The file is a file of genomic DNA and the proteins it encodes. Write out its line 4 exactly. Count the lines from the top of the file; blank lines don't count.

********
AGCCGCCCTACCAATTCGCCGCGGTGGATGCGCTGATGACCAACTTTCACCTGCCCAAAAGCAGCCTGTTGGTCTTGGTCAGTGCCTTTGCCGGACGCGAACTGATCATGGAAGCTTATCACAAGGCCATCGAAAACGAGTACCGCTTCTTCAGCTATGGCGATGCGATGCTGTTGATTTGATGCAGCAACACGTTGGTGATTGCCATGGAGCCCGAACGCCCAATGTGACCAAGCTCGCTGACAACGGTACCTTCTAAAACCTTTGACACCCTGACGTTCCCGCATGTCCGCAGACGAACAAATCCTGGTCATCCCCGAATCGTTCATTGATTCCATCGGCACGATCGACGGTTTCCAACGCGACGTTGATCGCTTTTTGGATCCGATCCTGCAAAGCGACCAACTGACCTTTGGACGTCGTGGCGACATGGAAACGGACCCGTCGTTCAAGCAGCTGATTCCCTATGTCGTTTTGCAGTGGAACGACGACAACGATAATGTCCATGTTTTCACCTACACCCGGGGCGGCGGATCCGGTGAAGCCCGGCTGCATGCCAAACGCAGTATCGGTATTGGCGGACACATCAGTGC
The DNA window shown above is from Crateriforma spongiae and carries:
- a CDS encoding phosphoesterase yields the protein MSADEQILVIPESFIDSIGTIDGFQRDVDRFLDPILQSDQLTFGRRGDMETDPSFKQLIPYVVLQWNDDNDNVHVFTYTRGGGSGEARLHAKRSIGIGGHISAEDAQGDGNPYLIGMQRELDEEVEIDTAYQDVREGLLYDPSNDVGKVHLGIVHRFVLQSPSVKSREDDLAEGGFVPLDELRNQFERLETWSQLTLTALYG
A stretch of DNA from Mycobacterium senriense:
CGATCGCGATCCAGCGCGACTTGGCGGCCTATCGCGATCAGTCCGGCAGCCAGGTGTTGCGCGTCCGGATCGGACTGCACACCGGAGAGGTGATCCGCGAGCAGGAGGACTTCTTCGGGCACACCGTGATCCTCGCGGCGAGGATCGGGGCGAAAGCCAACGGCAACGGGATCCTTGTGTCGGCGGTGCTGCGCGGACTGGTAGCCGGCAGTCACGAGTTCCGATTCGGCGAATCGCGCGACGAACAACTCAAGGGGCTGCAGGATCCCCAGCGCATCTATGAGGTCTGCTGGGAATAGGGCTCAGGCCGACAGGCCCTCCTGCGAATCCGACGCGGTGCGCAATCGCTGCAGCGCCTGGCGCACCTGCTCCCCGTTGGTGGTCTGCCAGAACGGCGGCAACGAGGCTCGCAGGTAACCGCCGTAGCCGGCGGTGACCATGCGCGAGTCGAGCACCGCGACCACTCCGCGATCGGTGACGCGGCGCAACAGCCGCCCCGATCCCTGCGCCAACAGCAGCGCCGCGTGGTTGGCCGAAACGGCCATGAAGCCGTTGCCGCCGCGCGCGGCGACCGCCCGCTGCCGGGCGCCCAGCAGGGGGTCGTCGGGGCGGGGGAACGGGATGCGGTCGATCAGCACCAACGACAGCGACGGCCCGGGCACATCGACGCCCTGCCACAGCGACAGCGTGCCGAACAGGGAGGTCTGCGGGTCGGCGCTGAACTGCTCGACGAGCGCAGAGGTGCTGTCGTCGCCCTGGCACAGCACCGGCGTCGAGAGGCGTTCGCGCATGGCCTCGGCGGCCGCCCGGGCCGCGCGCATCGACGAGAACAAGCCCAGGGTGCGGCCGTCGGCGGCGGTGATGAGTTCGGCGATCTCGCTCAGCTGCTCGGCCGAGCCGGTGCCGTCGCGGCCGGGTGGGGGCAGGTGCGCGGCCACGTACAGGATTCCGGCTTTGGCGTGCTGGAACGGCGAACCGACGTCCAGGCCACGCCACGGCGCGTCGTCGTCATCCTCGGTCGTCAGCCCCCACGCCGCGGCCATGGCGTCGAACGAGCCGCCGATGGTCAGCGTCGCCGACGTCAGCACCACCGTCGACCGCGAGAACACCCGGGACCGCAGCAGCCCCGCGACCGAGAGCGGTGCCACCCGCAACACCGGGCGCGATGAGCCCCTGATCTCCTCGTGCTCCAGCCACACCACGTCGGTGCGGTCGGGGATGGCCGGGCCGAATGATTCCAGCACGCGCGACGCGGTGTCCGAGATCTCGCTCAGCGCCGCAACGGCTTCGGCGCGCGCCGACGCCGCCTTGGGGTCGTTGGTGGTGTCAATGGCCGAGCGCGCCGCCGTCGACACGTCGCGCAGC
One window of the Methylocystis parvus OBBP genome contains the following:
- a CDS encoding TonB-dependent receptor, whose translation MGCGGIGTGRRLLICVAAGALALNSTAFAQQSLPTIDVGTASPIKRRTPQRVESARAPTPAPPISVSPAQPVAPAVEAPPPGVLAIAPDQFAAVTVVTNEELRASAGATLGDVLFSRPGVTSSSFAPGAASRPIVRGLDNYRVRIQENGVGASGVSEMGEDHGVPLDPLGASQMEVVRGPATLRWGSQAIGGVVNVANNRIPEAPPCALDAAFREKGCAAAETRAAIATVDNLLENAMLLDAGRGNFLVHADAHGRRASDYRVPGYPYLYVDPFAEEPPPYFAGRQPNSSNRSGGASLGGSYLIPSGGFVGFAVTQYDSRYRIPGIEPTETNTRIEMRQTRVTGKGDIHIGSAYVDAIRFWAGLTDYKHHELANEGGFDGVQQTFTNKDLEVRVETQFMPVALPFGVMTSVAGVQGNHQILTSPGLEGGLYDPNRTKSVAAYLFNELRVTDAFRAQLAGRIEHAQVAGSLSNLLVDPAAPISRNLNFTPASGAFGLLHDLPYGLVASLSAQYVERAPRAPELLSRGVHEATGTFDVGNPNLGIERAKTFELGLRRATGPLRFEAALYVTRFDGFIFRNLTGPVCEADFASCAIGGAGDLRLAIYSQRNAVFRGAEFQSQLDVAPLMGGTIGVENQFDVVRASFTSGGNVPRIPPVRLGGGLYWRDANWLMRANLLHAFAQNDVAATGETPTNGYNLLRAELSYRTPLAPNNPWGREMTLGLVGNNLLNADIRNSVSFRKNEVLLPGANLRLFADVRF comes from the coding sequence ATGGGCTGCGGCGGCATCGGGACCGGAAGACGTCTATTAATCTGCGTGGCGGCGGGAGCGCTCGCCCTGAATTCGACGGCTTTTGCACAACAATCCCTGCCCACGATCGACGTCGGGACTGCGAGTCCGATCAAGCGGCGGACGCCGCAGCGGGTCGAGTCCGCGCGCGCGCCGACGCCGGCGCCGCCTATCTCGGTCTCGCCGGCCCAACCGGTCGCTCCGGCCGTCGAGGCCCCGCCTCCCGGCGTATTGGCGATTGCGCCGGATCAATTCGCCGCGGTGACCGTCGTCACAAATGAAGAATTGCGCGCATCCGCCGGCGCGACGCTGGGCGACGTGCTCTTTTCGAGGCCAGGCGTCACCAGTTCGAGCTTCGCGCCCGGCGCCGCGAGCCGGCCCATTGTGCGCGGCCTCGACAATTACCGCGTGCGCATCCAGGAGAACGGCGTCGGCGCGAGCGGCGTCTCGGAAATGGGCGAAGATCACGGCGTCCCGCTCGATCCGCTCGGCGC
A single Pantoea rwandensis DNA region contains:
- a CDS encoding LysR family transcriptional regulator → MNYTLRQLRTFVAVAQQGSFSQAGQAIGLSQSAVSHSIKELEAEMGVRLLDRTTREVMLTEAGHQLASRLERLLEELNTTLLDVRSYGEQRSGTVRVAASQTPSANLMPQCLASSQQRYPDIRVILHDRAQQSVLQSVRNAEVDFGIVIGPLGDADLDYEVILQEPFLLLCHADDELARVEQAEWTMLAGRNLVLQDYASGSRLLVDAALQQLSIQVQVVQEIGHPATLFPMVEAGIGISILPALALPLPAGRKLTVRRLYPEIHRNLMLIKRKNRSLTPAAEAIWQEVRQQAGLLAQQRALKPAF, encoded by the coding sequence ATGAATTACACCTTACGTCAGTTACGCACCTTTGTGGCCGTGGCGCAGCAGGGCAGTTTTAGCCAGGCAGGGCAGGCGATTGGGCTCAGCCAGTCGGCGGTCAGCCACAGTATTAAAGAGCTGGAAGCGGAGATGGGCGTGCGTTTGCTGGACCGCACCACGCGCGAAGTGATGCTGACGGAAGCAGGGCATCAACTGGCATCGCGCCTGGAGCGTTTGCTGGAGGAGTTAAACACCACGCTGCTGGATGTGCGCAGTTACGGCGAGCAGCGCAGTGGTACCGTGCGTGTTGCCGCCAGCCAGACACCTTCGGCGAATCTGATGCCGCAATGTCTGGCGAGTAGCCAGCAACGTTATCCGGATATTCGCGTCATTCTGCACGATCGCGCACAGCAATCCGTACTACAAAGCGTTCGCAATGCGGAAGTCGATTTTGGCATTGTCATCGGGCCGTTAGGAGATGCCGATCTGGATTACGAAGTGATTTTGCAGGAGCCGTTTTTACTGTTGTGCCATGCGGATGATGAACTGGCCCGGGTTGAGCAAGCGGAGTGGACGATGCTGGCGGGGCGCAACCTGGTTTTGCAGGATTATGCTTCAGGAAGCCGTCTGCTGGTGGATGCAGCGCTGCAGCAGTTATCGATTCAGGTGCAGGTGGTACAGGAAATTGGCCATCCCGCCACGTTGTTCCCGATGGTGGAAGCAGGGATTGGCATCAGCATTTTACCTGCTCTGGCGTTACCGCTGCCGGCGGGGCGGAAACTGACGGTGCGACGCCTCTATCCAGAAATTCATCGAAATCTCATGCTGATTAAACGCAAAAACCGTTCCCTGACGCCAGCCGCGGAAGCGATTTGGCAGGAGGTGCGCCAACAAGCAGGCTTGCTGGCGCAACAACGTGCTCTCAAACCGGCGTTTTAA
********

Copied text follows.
A stretch of DNA from Mycobacterium senriense: